It is true that there is an abuse of the sacrament by overuse, or rather, inappropriate frequency deriving from a warped sense of morality. To be clear – some saints went to Confession once a day (such as Ignatius of Loyola), and it was not abnormal for many to go two or three times per week in centuries past. However, this is probably not advisable for the average layman, or even the average priest (once or twice a month is a standard practice). In any event, a person who is tending toward going to Confession every day is most likely doing so because of a neurosis, an overly sensitive conscience, a poor understanding of morality or of the sacrament… not because they are the next Ignatius of Loyola. This is a problem, but the fear of such a problem is insufficient for avoiding the sacrament altogether, as it still remains the order of the forgiveness of sins which Christ wants used. If a person really is afraid of a “runaway train” then he should approach a priest and explain this fear, and ask for his advice on how often to go to confession (except when one is absolutely sure one has committed a mortal sin – sure in the way one could swear on a stack of Bibles that it is so), and then obey it. If it’s once a year during Lent, then it’s once a year. If it’s once a month, so be it. Obedience is the key – just like we have already been pointing out.

“The priest might not be holy.”

So what? None is good but God alone. And yet the Lord wants to use broken instruments to show His power and glory. It is insulting to the Lord to assume that He cannot work well through bad instruments – and clearly, He wanted to use mere men to do His work, even evil ones like Judas. The thought which animates this objection is heretical in the strict sense – it is Donatist (and Protestant). Christ is the Voice which says the words, “Ego te absolvo,” through the priest – be he adulterer, murderer, or idolater. If you have been falling into the Donatist heresy, you should bring that up at your next confession, by the way.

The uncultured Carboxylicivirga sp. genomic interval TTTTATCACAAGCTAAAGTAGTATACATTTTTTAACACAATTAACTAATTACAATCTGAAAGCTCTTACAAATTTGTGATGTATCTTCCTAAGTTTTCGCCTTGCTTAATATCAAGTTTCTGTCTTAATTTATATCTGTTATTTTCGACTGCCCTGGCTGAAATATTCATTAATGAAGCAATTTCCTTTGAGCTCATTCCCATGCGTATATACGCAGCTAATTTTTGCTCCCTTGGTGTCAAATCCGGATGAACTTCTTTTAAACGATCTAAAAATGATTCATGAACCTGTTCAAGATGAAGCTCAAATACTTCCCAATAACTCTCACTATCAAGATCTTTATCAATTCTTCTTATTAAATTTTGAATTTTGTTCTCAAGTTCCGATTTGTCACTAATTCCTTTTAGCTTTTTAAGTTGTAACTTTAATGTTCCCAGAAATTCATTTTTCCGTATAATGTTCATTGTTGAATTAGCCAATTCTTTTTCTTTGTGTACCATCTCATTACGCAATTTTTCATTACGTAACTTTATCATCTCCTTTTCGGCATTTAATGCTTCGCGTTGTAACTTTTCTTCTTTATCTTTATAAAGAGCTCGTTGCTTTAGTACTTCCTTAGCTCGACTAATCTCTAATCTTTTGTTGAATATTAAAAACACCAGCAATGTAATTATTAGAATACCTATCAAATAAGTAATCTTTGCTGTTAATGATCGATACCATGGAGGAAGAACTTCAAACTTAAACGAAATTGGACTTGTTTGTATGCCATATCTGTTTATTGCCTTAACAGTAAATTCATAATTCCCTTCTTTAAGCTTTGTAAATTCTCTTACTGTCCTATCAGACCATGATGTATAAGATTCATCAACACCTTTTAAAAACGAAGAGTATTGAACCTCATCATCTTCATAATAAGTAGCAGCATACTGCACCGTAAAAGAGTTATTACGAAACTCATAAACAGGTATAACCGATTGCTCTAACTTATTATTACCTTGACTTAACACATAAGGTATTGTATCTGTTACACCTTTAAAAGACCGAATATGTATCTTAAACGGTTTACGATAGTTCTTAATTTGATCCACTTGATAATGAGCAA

“I had a bad experience.”

It happens – and it can be a great psychological obstacle. Sometimes, Father is exhausted and short on patience. Sometimes, he is just plain short on virtue (see above). Well, thank God, in most places there is more than one priest available. Try again – it is Christ you are seeking, not Father So-and-So. Maybe start by saying how bad your last experience was with confession, and go through what happened… that could be helpful.

“My sins are too great.”

No, they are not. See above about Simon Peter in the boat – “Depart from me O Lord!” This too is its own sin – to assume that God is not powerful enough, or merciful enough, to forgive you. (You should apologize to Him in the Sacrament for thinking so little of Him.) There are plenty of sinners much worse than you who have come back to the Lord. My favorite Old Testament example is King Manasseh – an idolatrous genocidal maniac who finally turned his life around after decades of terrorizing Jerusalem (see 2 Kings 21 and 2 Chronicles 33). St. Paul was the leader of the Jewish version of ISIS, then he became “the Apostle.” A popular modern example is Rudolf Hoss – commandant of the holocaust death-camp at Auschwitz, who is likely happy in Heaven now. You are not that bad. (You are also likely not as bad as the groveling and apostate Simon Peter in the courtyard, denying knowing the Lord Who sat just around the corner, nor as bad as the soldiers who crucified Christ – whom He forgave during the act itself.)